Principals, Teachers And Parents: Five Ways To Teach Kids Where Food Comes From
An alarming number of children do not know where food comes from, and the problem is not limited to American children. Children and young adults from Australia and the United Kingdom don't realize that milk comes from cows, bananas from trees and bacon from pigs. If you work in a school and you're concerned about this information gap in the youth of today, there are things you can do about it.
Here are five ideas to help introduce children to the background of their food beyond the grocery store:
1. Plant a school garden
To show children where their food comes from, let them get their hands dirty in a school garden. Children who haven't gardened before will delight in the sight of food growing out of plants in their garden beds, and this activity can also pique their interest in trying new fruits or vegetables, a must in the age of childhood obesity.
According to a number of studies, the benefits of a school garden are multifold – they help students respect the environment, they promote working in groups and they improve behavior.
2. Plan a field trip to the fishing pond
In addition to taking field trips to museums and zoos, schedule some field trips out into the wild, and let kids catch their own food. To plan a successful group fishing trip, look for donors who are willing to provide fishing poles to the students, or if you have excess funding in your physical education department, try to run the purchase through that department and turn the fishing expedition into a PE unit.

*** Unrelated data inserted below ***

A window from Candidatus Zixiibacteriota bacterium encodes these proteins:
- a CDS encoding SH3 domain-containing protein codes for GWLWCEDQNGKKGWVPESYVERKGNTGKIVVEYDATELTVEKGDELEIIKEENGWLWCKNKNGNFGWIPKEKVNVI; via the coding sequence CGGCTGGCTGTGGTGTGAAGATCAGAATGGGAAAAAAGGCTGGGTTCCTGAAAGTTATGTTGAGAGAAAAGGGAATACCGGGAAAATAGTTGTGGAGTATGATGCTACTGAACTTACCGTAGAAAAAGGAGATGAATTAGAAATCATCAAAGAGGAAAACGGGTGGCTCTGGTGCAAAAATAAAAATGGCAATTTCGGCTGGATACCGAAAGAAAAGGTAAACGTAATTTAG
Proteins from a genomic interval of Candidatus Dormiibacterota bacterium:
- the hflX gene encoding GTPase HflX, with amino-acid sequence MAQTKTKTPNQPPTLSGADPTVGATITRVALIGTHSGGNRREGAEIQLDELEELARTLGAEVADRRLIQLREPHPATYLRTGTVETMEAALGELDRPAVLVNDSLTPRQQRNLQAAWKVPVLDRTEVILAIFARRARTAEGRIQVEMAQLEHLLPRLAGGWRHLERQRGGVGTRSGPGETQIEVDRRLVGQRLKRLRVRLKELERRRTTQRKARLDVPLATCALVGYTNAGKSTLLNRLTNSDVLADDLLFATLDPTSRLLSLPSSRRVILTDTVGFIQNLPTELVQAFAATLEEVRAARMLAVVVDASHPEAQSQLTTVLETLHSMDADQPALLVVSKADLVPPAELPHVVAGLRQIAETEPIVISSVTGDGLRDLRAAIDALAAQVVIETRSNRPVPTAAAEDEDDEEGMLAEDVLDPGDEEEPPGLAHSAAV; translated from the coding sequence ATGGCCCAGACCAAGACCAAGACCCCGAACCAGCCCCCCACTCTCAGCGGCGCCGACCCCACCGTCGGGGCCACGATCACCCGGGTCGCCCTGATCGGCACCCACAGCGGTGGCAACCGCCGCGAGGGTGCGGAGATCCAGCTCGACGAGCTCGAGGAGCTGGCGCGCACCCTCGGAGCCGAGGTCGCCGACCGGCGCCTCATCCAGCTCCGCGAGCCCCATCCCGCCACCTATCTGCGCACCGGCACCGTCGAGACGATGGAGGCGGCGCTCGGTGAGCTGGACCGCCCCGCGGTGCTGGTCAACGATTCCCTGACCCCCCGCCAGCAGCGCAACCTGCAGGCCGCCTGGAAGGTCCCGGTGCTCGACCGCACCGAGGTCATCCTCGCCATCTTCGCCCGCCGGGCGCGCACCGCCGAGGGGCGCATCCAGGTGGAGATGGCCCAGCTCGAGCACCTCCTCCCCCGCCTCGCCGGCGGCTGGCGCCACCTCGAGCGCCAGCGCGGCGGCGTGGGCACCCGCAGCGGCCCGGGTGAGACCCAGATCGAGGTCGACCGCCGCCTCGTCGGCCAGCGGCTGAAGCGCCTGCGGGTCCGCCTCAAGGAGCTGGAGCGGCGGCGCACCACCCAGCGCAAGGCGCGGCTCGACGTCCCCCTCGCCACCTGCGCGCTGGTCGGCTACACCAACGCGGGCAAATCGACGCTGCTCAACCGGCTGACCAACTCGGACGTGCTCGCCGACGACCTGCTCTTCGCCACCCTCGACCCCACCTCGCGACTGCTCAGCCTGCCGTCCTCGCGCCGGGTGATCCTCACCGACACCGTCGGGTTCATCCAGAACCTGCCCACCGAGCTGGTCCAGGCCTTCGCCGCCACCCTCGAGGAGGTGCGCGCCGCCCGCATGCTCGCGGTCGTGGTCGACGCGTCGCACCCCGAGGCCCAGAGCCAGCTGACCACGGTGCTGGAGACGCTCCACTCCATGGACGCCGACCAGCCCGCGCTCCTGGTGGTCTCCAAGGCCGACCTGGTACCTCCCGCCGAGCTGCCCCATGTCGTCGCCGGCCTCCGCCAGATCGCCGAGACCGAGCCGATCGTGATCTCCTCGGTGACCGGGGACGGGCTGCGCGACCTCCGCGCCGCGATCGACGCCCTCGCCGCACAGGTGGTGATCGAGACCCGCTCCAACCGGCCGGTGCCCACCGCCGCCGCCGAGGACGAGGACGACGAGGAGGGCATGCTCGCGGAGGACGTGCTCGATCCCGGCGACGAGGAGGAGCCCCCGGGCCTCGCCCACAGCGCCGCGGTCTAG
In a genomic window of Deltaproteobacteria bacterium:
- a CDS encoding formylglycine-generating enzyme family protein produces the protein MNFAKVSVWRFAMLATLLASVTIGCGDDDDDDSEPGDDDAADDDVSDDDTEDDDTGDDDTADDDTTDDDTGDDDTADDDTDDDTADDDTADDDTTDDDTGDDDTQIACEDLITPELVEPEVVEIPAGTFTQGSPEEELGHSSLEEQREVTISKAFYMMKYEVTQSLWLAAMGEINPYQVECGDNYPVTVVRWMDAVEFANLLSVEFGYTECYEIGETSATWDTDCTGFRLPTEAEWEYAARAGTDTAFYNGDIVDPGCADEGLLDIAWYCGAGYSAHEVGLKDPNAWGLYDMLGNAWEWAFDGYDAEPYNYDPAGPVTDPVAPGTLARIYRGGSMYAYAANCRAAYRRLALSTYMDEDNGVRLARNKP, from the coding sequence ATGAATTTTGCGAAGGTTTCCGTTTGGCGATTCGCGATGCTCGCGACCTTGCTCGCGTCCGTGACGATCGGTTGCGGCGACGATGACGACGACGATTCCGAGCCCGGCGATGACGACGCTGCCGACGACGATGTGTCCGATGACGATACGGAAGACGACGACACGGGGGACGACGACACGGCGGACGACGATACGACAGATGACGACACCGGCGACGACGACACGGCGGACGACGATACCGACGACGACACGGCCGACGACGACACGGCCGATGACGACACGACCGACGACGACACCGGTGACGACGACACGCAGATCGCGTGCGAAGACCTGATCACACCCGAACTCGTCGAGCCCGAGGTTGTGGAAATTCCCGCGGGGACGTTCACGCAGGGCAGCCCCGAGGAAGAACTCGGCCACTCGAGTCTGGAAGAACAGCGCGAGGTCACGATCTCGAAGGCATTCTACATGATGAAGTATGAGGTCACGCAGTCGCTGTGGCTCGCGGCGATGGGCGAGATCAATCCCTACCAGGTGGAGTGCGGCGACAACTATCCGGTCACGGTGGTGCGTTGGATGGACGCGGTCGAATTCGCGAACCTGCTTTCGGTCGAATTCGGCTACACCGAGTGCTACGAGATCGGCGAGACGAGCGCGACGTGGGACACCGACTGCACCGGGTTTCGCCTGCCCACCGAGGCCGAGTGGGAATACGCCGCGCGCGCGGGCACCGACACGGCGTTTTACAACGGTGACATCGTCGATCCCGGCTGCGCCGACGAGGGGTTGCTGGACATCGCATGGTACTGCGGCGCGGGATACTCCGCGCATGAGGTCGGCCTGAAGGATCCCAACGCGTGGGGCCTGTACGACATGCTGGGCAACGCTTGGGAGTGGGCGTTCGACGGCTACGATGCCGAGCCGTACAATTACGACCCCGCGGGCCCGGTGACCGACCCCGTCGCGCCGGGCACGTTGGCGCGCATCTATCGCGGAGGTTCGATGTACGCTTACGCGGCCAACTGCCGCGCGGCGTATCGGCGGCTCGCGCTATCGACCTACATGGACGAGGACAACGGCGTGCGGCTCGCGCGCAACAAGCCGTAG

Alternatively, skip the expensive rods, and explore cheap alternatives. You can have students fish the old fashioned way with a stick, a bit of line and a few cheap hooks and worms, or you can make simple fishing nets out of old nylon stockings and metal hangers.
If you have vegans in your classroom, plan alternatives to fishing. For example, a lesson on local flora with a foraging trip is a great idea.
3. Revamp your lunch program
When kids spend their days eating packaged food, it's no wonder they don't know or care about the source of their meals. If your school lunch program is currently shoveling prepackaged, tasteless meals into students, consider revamping the school lunch program into something healthier.
A new generation of school lunches seeks to be healthy and local. To implement one of these programs, you can hire a specialist in school nutrition services from a place like New Horizon Foods to help you overhaul your existing offerings, or you can just source food from local organic vendors, find healthy recipes and even get the kids involved in the process.
4. Get the kids cooking
Over the last few decades as kids have forgotten where food comes from, fewer and fewer schools have been offering classes like home economics. Once a staple of education, this class is now hard to find. Some argue that the absence of home ec in the average curriculum has caused a rise in mindless eating and a decline in home cooked meals.
Even if you cannot add home ec back to the roster, get kids cooking without it. Create a rotating schedule where kids get to come into the school cafeteria and have an instrumental hand in making dishes.
Cooking doesn't necessarily teach kids about where food is sourced, but it helps them to understand the basics of what comprises different dishes. For example, kids can learn that butter comes from mixing or churning heavy cream, or they can learn what ingredients go into bread or that soup doesn't just come from a can.
5. Focus on nutrition education
In addition to gardening, fishing, foraging, eating local and cooking, students should see and read facts about nutrition and where food comes from. Create special units on food, hang posters around the school and focus on educating kids about nutrition. Ultimately, it will help students to be healthier, more knowledgeable adults.